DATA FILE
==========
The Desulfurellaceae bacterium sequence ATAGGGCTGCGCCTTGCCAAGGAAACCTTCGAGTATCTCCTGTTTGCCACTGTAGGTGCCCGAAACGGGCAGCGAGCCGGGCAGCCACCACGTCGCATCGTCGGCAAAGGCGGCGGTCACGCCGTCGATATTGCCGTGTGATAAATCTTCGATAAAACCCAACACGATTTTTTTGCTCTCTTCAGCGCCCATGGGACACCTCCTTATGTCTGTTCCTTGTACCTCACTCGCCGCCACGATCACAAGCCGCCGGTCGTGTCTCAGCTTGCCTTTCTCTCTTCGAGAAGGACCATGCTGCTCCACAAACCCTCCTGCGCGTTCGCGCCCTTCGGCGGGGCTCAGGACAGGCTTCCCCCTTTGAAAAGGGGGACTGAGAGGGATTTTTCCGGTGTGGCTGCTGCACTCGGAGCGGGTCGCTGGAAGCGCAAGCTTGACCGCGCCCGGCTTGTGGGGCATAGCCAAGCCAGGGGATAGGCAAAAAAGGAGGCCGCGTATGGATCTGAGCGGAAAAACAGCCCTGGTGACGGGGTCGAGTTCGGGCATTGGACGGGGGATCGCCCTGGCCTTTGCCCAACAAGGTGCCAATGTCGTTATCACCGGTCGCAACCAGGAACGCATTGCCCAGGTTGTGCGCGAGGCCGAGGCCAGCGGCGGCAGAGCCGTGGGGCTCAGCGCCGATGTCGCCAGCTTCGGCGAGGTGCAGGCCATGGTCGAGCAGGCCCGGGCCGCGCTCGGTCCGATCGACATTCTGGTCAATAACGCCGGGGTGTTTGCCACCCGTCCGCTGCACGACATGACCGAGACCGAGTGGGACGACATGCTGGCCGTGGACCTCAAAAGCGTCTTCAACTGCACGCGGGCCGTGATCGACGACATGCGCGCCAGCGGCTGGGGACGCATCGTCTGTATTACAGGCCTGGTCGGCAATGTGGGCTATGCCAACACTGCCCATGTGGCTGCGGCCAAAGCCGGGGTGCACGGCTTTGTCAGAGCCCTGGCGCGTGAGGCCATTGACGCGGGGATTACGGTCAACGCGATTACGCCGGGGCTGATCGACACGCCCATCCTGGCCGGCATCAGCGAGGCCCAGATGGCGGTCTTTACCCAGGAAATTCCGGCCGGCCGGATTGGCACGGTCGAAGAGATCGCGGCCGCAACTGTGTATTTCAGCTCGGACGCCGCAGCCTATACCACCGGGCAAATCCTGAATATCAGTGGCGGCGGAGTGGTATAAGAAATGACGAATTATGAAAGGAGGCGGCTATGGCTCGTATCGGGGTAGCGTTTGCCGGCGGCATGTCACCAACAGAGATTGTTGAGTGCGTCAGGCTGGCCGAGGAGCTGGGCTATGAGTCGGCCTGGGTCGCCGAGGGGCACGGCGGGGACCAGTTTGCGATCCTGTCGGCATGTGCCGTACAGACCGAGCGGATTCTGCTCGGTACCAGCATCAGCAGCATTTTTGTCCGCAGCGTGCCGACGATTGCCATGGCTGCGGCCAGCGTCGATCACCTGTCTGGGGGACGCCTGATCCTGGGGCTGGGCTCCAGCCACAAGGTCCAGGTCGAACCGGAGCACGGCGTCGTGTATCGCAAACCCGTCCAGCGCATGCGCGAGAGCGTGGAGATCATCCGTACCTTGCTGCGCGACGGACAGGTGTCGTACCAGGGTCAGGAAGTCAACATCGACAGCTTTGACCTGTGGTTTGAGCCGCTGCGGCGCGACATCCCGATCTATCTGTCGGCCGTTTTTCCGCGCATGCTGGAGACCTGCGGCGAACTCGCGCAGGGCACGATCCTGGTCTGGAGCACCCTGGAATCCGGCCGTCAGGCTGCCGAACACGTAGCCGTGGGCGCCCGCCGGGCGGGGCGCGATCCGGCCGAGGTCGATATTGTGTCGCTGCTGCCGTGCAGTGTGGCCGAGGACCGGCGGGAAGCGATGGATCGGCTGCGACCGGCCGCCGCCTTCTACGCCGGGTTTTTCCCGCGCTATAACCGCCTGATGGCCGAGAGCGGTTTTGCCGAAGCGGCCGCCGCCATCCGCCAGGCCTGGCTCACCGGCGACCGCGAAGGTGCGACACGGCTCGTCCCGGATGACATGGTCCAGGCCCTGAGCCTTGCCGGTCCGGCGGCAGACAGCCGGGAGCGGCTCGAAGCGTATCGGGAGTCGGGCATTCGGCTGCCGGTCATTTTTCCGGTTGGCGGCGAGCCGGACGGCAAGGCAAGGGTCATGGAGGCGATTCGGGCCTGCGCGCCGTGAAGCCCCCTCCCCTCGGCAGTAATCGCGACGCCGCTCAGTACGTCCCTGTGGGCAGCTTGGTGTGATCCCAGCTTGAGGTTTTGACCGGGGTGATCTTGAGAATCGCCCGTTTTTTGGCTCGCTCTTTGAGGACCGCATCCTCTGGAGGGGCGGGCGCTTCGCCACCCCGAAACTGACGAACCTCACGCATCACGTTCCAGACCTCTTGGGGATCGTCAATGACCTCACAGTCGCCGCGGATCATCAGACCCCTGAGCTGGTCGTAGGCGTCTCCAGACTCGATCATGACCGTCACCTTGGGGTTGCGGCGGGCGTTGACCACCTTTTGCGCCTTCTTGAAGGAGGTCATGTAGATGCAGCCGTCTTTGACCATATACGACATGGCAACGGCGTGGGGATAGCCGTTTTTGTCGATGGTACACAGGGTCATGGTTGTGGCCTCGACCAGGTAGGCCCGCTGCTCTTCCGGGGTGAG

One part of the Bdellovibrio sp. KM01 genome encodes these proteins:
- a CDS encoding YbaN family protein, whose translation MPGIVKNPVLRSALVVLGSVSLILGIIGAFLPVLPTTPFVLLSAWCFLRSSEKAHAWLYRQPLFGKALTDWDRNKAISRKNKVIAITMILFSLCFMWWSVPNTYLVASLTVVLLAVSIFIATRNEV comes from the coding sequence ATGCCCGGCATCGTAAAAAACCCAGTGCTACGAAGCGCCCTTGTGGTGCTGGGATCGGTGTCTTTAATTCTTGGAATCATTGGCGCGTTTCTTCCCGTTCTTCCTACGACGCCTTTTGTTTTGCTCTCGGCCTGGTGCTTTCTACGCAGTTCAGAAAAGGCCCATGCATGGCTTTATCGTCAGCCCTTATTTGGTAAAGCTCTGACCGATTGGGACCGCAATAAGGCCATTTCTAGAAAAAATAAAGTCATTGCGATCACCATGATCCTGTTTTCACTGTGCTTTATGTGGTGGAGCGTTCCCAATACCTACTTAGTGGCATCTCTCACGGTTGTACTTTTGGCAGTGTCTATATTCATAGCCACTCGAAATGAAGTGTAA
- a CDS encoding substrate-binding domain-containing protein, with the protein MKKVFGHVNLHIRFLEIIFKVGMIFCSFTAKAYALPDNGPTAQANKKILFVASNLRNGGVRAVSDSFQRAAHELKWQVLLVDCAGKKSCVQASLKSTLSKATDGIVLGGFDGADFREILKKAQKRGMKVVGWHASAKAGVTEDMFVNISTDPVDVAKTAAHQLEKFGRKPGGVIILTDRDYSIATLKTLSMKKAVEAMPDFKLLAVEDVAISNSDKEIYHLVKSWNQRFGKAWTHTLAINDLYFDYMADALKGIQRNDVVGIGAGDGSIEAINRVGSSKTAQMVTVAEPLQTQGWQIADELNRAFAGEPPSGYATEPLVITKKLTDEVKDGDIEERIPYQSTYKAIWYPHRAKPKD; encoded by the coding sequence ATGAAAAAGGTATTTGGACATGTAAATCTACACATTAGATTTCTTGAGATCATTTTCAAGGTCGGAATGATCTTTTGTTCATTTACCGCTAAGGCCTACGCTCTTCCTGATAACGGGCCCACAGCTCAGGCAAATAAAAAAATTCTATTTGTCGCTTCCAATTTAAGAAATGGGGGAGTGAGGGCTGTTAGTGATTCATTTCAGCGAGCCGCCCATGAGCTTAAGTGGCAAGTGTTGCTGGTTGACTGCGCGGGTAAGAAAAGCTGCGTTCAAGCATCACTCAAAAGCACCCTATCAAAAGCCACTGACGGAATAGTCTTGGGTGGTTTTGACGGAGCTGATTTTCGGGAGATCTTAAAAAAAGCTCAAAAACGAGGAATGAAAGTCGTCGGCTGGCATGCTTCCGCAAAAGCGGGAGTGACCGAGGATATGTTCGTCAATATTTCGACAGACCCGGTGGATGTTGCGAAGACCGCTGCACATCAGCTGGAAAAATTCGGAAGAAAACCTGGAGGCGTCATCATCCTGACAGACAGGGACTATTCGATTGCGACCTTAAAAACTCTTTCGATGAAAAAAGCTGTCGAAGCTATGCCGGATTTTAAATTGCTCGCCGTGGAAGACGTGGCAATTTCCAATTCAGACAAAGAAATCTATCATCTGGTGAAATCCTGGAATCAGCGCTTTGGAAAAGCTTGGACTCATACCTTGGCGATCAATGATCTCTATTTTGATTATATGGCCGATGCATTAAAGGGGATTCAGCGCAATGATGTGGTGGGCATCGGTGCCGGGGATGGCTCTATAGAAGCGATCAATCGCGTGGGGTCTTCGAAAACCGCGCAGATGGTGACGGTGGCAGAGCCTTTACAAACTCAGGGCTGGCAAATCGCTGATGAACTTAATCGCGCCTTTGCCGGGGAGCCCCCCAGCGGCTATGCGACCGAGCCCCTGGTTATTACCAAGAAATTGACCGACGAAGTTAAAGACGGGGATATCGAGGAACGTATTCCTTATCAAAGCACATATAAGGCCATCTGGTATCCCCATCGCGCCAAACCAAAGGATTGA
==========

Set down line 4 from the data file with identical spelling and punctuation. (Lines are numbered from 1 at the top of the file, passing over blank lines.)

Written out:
- a CDS encoding substrate-binding domain-containing protein, with the protein MKKVFGHVNLHIRFLEIIFKVGMIFCSFTAKAYALPDNGPTAQANKKILFVASNLRNGGVRAVSDSFQRAAHELKWQVLLVDCAGKKSCVQASLKSTLSKATDGIVLGGFDGADFREILKKAQKRGMKVVGWHASAKAGVTEDMFVNISTDPVDVAKTAAHQLEKFGRKPGGVIILTDRDYSIATLKTLSMKKAVEAMPDFKLLAVEDVAISNSDKEIYHLVKSWNQRFGKAWTHTLAINDLYFDYMADALKGIQRNDVVGIGAGDGSIEAINRVGSSKTAQMVTVAEPLQTQGWQIADELNRAFAGEPPSGYATEPLVITKKLTDEVKDGDIEERIPYQSTYKAIWYPHRAKPKD; encoded by the coding sequence ATGAAAAAGGTATTTGGACATGTAAATCTACACATTAGATTTCTTGAGATCATTTTCAAGGTCGGAATGATCTTTTGTTCATTTACCGCTAAGGCCTACGCTCTTCCTGATAACGGGCCCACAGCTCAGGCAAATAAAAAAATTCTATTTGTCGCTTCCAATTTAAGAAATGGGGGAGTGAGGGCTGTTAGTGATTCATTTCAGCGAGCCGCCCATGAGCTTAAGTGGCAAGTGTTGCTGGTTGACTGCGCGGGTAAGAAAAGCTGCGTTCAAGCATCACTCAAAAGCACCCTATCAAAAGCCACTGACGGAATAGTCTTGGGTGGTTTTGACGGAGCTGATTTTCGGGAGATCTTAAAAAAAGCTCAAAAACGAGGAATGAAAGTCGTCGGCTGGCATGCTTCCGCAAAAGCGGGAGTGACCGAGGATATGTTCGTCAATATTTCGACAGACCCGGTGGATGTTGCGAAGACCGCTGCACATCAGCTGGAAAAATTCGGAAGAAAACCTGGAGGCGTCATCATCCTGACAGACAGGGACTATTCGATTGCGACCTTAAAAACTCTTTCGATGAAAAAAGCTGTCGAAGCTATGCCGGATTTTAAATTGCTCGCCGTGGAAGACGTGGCAATTTCCAATTCAGACAAAGAAATCTATCATCTGGTGAAATCCTGGAATCAGCGCTTTGGAAAAGCTTGGACTCATACCTTGGCGATCAATGATCTCTATTTTGATTATATGGCCGATGCATTAAAGGGGATTCAGCGCAATGATGTGGTGGGCATCGGTGCCGGGGATGGCTCTATAGAAGCGATCAATCGCGTGGGGTCTTCGAAAACCGCGCAGATGGTGACGGTGGCAGAGCCTTTACAAACTCAGGGCTGGCAAATCGCTGATGAACTTAATCGCGCCTTTGCCGGGGAGCCCCCCAGCGGCTATGCGACCGAGCCCCTGGTTATTACCAAGAAATTGACCGACGAAGTTAAAGACGGGGATATCGAGGAACGTATTCCTTATCAAAGCACATATAAGGCCATCTGGTATCCCCATCGCGCCAAACCAAAGGATTGA